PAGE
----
In the realm of observation that probably doesn’t mean much, but it’s interesting so I’ll mention it anyway: the team was slightly worse overall when Kispert was on the floor over the last 10 games. This is in keeping with the team’s performance throughout the season with/without him. Last season, they were about the same on offense and a bit worse on defense.

Moving on — one of the things that amuses me is how what gets promoted and discussed is often easily obtained numbers, often arbitrarily selected. The team chose to promote Kispert’s last 10 games, which were decent (a PPA of 122 — PPA is my all-around production metric. In PPA, 100 is average and higher is better).

When I ran Kispert’s performance EKG, I found four other 10-game stretches as good or better than the last 10. If we look at last five (Kispert’s PPA was 126), I find 15 five-game stretches as good or better.

It’s interesting how recency gains primacy. Kispert’s best five-game stretches were in November, and his best 10-game stretches were in March.

If the team really wanted to promote recent performance in a way that’s more meaningful than the last 10, they could have looked at the last 20 games. That’s a quarter of the season, and Kispert’s 118 20-game PPA to end the year was the best 20-game stretch of his career so far.

Red = full season PPA after each game

Gray = 5-game rolling PPA after each game

Blue = 10-game rolling PPA after each game

Pink = 20-game rolling PPA after each game

As you might expect from the roller coaster-like performance EKG, Kispert’s score in my consistency index was 111. In the consistency index, zero is perfectly consistent (the player would literally have to produce exactly the same thing every game without variation), and higher is less consistent.

This makes sense for a role-playing specialist like Kispert who does almost nothing besides shoot. When defenses forget about him, he can erupt into game-changing three-point binges. When defenders stay home — or teammates (or coaches) forget he exists — he gets fewer opportunities to take shots.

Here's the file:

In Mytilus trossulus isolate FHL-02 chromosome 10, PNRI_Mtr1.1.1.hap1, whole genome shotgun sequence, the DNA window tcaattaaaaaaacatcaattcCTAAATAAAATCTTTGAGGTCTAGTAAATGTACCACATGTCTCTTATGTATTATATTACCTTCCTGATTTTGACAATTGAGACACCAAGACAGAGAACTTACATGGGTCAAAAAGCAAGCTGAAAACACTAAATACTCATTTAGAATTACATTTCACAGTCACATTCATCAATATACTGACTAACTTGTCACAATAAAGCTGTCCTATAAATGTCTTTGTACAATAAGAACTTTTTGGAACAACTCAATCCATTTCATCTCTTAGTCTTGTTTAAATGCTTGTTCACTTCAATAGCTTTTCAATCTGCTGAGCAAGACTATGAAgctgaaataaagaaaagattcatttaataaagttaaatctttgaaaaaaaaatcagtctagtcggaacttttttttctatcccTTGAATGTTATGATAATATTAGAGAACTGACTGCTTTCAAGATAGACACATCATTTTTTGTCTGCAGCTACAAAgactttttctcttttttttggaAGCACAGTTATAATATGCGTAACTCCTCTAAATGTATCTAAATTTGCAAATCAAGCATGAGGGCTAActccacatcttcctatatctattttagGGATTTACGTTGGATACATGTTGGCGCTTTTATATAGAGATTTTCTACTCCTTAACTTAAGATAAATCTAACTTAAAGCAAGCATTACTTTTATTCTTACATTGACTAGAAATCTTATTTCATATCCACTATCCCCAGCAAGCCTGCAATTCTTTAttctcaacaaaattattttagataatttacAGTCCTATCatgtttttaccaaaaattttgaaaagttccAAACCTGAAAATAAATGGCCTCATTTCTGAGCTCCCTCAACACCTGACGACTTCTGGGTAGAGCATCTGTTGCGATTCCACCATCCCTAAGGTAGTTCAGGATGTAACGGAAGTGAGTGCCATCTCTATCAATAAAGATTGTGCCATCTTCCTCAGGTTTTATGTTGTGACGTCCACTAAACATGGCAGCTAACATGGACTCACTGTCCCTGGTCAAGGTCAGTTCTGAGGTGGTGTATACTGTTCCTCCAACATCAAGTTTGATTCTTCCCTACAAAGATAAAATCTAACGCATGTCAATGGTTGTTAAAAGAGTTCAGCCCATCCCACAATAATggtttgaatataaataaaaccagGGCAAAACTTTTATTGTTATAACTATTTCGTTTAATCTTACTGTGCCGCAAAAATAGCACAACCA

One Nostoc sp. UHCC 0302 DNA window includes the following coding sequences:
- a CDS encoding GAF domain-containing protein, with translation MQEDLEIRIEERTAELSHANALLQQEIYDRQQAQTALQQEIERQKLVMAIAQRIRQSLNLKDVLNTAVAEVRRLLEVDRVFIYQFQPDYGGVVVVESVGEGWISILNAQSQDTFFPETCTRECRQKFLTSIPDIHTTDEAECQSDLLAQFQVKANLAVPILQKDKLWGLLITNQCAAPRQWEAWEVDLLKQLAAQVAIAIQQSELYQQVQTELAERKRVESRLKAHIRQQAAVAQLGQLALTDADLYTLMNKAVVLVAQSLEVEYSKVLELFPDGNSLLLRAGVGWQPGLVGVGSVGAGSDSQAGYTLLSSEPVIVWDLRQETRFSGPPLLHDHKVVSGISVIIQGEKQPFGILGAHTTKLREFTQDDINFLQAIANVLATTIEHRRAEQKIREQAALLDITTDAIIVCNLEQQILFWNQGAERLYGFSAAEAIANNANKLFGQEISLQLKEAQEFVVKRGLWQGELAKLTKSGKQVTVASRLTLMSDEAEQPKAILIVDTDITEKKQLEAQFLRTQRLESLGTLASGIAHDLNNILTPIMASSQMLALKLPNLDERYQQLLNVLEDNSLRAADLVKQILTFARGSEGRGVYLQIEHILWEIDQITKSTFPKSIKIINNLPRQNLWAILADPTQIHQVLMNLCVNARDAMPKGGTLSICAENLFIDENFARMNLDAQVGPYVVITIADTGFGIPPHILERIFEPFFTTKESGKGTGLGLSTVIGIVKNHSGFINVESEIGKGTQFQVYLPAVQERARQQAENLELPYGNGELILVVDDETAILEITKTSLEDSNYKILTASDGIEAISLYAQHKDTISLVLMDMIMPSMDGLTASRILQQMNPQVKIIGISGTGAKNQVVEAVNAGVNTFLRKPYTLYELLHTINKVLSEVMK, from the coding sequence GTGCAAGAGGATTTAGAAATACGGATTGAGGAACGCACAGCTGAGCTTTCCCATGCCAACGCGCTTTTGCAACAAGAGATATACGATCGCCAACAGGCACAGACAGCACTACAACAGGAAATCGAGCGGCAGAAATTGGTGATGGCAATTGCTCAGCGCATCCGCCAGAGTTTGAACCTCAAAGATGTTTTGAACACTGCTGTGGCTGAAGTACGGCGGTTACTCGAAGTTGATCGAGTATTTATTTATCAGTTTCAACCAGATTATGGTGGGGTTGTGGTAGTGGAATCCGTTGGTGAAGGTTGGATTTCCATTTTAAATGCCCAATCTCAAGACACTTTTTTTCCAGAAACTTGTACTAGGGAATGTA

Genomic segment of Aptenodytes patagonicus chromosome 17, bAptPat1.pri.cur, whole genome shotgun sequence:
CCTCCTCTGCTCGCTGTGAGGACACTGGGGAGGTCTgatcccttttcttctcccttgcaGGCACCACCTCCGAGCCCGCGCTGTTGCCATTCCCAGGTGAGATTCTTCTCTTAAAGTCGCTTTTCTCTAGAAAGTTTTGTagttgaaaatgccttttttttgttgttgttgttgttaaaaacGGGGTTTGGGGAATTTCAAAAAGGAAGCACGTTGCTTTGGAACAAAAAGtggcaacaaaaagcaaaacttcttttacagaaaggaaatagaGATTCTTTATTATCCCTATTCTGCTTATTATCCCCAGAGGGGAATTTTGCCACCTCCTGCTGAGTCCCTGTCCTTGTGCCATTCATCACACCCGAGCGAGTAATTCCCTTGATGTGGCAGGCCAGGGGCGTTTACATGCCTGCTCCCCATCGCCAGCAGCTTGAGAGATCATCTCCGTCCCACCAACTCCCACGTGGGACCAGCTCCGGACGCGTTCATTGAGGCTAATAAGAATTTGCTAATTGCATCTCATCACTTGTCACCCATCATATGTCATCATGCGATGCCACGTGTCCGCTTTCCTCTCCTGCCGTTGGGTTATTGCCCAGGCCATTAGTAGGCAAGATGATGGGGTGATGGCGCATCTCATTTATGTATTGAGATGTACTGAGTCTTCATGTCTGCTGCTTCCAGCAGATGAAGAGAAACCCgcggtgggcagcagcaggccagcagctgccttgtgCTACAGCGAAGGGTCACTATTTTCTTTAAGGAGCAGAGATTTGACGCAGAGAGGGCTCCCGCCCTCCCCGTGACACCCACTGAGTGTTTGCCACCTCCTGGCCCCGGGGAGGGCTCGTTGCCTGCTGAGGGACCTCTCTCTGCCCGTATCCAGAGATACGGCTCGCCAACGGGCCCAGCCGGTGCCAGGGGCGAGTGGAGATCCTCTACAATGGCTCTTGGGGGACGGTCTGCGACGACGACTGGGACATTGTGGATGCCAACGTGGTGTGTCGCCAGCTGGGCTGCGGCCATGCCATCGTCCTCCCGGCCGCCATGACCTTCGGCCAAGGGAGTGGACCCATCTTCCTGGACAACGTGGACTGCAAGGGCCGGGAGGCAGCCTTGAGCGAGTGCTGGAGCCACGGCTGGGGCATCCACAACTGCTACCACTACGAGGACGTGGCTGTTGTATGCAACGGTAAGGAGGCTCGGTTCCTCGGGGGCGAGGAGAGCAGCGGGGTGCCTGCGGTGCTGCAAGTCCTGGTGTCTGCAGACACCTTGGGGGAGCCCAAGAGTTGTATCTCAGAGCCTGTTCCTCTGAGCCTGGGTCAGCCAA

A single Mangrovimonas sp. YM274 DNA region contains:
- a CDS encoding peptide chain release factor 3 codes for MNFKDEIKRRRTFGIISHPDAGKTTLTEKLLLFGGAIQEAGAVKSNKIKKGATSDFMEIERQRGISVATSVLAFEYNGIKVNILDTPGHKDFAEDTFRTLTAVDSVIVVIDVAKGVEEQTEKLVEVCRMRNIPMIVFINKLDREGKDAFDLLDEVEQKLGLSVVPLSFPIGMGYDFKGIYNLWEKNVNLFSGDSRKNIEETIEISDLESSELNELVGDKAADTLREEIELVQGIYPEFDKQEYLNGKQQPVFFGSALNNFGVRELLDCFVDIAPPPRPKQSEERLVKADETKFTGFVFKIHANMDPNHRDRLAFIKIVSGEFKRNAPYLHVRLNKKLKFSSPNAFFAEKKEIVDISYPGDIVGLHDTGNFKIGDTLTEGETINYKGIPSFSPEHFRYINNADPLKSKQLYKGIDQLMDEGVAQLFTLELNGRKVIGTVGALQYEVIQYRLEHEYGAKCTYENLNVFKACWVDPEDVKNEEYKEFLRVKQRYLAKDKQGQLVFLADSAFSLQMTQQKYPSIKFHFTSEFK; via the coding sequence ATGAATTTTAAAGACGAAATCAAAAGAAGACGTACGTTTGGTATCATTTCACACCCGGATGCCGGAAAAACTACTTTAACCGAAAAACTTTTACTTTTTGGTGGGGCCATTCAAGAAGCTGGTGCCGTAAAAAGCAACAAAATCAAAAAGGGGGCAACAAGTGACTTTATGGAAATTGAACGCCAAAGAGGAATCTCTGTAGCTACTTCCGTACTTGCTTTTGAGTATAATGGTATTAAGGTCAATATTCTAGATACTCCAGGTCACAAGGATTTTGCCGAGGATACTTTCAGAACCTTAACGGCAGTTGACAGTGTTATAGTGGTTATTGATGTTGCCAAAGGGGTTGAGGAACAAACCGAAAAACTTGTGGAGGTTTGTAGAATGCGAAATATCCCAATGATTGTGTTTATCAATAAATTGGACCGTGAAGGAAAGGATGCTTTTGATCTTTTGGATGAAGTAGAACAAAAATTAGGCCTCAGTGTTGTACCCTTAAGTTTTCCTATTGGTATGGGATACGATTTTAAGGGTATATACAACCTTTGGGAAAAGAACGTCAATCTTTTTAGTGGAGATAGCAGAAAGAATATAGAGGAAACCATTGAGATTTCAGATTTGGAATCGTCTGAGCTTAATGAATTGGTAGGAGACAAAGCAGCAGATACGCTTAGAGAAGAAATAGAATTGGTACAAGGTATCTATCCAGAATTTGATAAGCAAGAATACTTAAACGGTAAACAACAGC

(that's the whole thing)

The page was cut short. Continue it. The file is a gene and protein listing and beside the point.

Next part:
By the way, Kispert missed the first eight games of the season with an injury. When he returned to action, he shot 0-8 from three-point range in his first two games. Over the remainder the season, he shot 43.4% on threes. That would have moved him from 10th best three-point percentage to tied with Tyrese Maxey for fifth.

Probably the most encouraging thing about the last 10 games is that Kispert’s performance largely underscores what we already knew about him. He has his strengths, and they have real value in the NBA. Probably the least encouraging thing about the last 10 games: very little indication of skills kept under wraps by his role.

There was nothing wrong with Kispert’s last 10 games — he played pretty well. But there wasn’t much indication he’s primed to take on a bigger role. Rather, he seems well slotted as a reserve and spot starter whose superb shooting is strong enough to give him an average-ish impact on NBA games.


Whose performance EKG do you want to see next?

This poll is closed

  • 12%
    Bradley Beal
    (15 votes)
  • 66%
    Deni Avdija
    (78 votes)
  • 20%
    Kyle Kuzma
    (24 votes)
117 votes total Vote Now